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Most freelance frustration starts with misunderstanding something about business.
Anytime I hear someone say they’re frustrated with not earning enough, not getting clients, or not knowing where to focus, once we dig a little deeper, it becomes obvious pretty quickly that the root of their problem comes down to missing some fundamental truth about how businesses operate.
That’s why in this post, we’re going to go over 10 of those truths so that you can get over your freelance hurdles a little bit faster.
I want you to keep this list and read over it occasionally — chances are that internalizing at least one of them will be a big help in improving the results you see from your freelance business.
They’re problem oriented.
Yes, businesses want to make money…that’s a fact no freelancer can afford to forget.
What most people who hire and work with freelancers feel much more immediately though, are business problems. Those can range from acquiring the best talent, to improving brand reputation and yes, making more money, but ultimately, freelancers get hired to provide value by addressing those problems in some way.
Businesses aren’t very efficient when it comes to labor.
It’s nice to think that jobs (and the people who fill them) all neatly line up to address every business problem that pops up, but that’s just not true.
Problems change. Businesses grow, shrink, and merge. Products and services are introduced and retired and in those changes, needs pop up that the current employment structure doesn’t fill. Freelancers are often used to fill those holes.
They sometimes (a lot of times) let problems fester.
Pretty much any potential business client you run across will have a whole slew of problems just sitting around, asking to be solved.
This means lots of opportunity for freelancers, but also, acute pain points aside, a challenge in making a case for why that same business should work with you anytime soon. (Which is why marketing usually takes more than one — or even seven — rounds of contact.)
No business is just in “business”. There’s always some level of specialization and that specialization is something potential clients give lots of extra points to freelancers for aligning with.
This is why choosing a niche is so critical as a freelancer. Just like companies want to see engineering degrees or experience working in customer service, they like to see the same thing from the people they bring on the help solve their problems. (So seriously consider leaving those generalist days behind and pick a starter niche.)
They have their own personalities and culture.
For most freelancers (unless you spend a lot of time on-site), the “culture fit” game (and the issues that come along with it) is greatly minimized. Thing is, work style still matters.
Some companies really are fast-paced and less organized (they’re not just being annoying in job listings for fun) and others are laid back and precise, so being able to read and potentially align with that style is an important skill to develop as a freelancer.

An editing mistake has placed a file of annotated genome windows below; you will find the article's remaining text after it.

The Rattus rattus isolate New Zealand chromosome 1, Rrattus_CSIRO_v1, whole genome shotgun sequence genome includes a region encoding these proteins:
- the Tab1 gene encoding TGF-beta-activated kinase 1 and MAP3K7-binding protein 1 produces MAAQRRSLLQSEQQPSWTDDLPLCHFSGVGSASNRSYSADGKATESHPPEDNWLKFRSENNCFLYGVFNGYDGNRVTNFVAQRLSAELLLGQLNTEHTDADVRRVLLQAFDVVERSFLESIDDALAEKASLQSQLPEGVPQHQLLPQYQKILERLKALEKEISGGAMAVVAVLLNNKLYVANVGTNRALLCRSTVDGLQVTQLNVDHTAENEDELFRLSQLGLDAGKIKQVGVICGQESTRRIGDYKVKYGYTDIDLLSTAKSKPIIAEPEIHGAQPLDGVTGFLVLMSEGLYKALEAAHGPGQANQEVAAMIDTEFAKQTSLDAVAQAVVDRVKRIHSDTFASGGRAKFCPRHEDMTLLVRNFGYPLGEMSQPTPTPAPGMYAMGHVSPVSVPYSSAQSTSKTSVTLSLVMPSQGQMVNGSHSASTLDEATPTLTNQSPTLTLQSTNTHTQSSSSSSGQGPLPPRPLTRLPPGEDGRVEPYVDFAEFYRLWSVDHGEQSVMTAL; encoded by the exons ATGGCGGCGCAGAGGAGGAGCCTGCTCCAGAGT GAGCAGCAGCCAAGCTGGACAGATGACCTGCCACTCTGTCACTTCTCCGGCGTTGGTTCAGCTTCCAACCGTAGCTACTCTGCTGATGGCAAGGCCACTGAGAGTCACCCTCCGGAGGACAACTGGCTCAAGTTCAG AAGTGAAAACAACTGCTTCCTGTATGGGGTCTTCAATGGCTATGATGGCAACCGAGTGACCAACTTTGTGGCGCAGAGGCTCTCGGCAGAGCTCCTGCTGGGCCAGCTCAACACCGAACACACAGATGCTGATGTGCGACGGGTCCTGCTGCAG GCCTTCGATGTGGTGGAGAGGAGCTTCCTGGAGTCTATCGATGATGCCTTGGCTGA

Different individuals have different needs.
This applies to businesses as a whole, but also individuals within an organization.
Even small businesses of two or three people can be home to a range of perspectives and challenges. While this is why it’s important to establish one point of contact, your work will always be in front of more than one person.
Being able to identify differences is a big advantage for any freelancer.
They go through seasons.
A really beneficial lesson I learned from a marketing client years ago was to push hard around Q4 when prospects were doing end of year budgeting and planning for the next year since that’s the time they’re more open to bringing on new projects and expenses (you) for the next 12 months.
This is true on a quarterly basis, but also monthly and even weekly. Some times are busier than others. Some times are for planning, others are for producing. You’re an indie professional, but it still helps to be mindful of the rhythm of the people who pay you.
They need inspiration too.
Being able to see potential results helps all of us get through rough spots and difficult decisions.
That’s true for you as a freelancer and it’s true for your clients too. While you’re not necessarily trying to paint a picture of big, fully-solved business problem wrapped up in a bow (that’s where consultants come in), you do want to make sure you see yourself as part of improving a business and then do a little work to pass that vision on.
They like working with the same people.
If you’re dealing with someone who hires people, you’re dealing with a business that prefers long-term relationships.
Just because your relationship with a business might not be etched in an employment contract doesn’t mean they don’t want to keep you available for as long as possible. Freelancing is about building relationships and clients can pop in and out of your life for months and years…maybe even decades.
They have their own processes.
Flexibility is your friend.
I have a few different ways I accept payment, and that’s because part of getting paid quickly (besides working with clients who don’t have poor payment records) is giving them the fewest reasons possible to delay payment.
The same goes though, for project management, email, file exchange, calls, you name it. That might sound inconvenient at first, but the more systems and styles you learn to get comfortable with, the more versatile you’ll become as a freelancer.
Businesses definitely aren’t people, but there’s a whole lotta humanity to go around within them. That includes all the variation and diversity that can be both interesting and entertaining if you take the right perspective. Keep that in mind and you’ll be well on your way to mastering all the opportunities freelancing has to offer.
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